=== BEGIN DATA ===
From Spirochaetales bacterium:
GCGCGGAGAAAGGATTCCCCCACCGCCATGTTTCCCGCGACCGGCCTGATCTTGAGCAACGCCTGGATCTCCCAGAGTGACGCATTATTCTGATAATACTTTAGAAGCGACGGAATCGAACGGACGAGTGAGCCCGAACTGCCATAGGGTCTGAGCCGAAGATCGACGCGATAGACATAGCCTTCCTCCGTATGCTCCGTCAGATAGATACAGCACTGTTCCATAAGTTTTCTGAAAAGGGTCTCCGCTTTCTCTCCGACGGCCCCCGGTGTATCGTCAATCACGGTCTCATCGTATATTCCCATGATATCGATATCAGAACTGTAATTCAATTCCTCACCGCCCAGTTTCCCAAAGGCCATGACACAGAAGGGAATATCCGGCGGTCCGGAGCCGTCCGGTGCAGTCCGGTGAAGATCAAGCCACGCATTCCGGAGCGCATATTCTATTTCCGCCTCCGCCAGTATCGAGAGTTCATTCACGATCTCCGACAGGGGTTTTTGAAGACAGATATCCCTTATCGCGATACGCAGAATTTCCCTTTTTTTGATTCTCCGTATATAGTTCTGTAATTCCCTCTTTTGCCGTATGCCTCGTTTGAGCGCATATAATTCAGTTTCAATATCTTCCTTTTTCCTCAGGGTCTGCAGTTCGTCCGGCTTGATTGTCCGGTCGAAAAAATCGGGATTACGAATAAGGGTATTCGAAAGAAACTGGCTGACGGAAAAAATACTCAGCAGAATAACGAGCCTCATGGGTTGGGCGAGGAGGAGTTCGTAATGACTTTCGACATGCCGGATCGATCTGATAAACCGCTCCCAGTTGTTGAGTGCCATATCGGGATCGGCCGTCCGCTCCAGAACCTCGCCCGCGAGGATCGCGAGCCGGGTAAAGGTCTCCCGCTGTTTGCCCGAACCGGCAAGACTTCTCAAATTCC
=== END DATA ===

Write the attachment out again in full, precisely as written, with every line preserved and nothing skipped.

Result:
From Spirochaetales bacterium:
GCGCGGAGAAAGGATTCCCCCACCGCCATGTTTCCCGCGACCGGCCTGATCTTGAGCAACGCCTGGATCTCCCAGAGTGACGCATTATTCTGATAATACTTTAGAAGCGACGGAATCGAACGGACGAGTGAGCCCGAACTGCCATAGGGTCTGAGCCGAAGATCGACGCGATAGACATAGCCTTCCTCCGTATGCTCCGTCAGATAGATACAGCACTGTTCCATAAGTTTTCTGAAAAGGGTCTCCGCTTTCTCTCCGACGGCCCCCGGTGTATCGTCAATCACGGTCTCATCGTATATTCCCATGATATCGATATCAGAACTGTAATTCAATTCCTCACCGCCCAGTTTCCCAAAGGCCATGACACAGAAGGGAATATCCGGCGGTCCGGAGCCGTCCGGTGCAGTCCGGTGAAGATCAAGCCACGCATTCCGGAGCGCATATTCTATTTCCGCCTCCGCCAGTATCGAGAGTTCATTCACGATCTCCGACAGGGGTTTTTGAAGACAGATATCCCTTATCGCGATACGCAGAATTTCCCTTTTTTTGATTCTCCGTATATAGTTCTGTAATTCCCTCTTTTGCCGTATGCCTCGTTTGAGCGCATATAATTCAGTTTCAATATCTTCCTTTTTCCTCAGGGTCTGCAGTTCGTCCGGCTTGATTGTCCGGTCGAAAAAATCGGGATTACGAATAAGGGTATTCGAAAGAAACTGGCTGACGGAAAAAATACTCAGCAGAATAACGAGCCTCATGGGTTGGGCGAGGAGGAGTTCGTAATGACTTTCGACATGCCGGATCGATCTGATAAACCGCTCCCAGTTGTTGAGTGCCATATCGGGATCGGCCGTCCGCTCCAGAACCTCGCCCGCGAGGATCGCGAGCCGGGTAAAGGTCTCCCGCTGTTTGCCCGAACCGGCAAGACTTCTCAAATTCC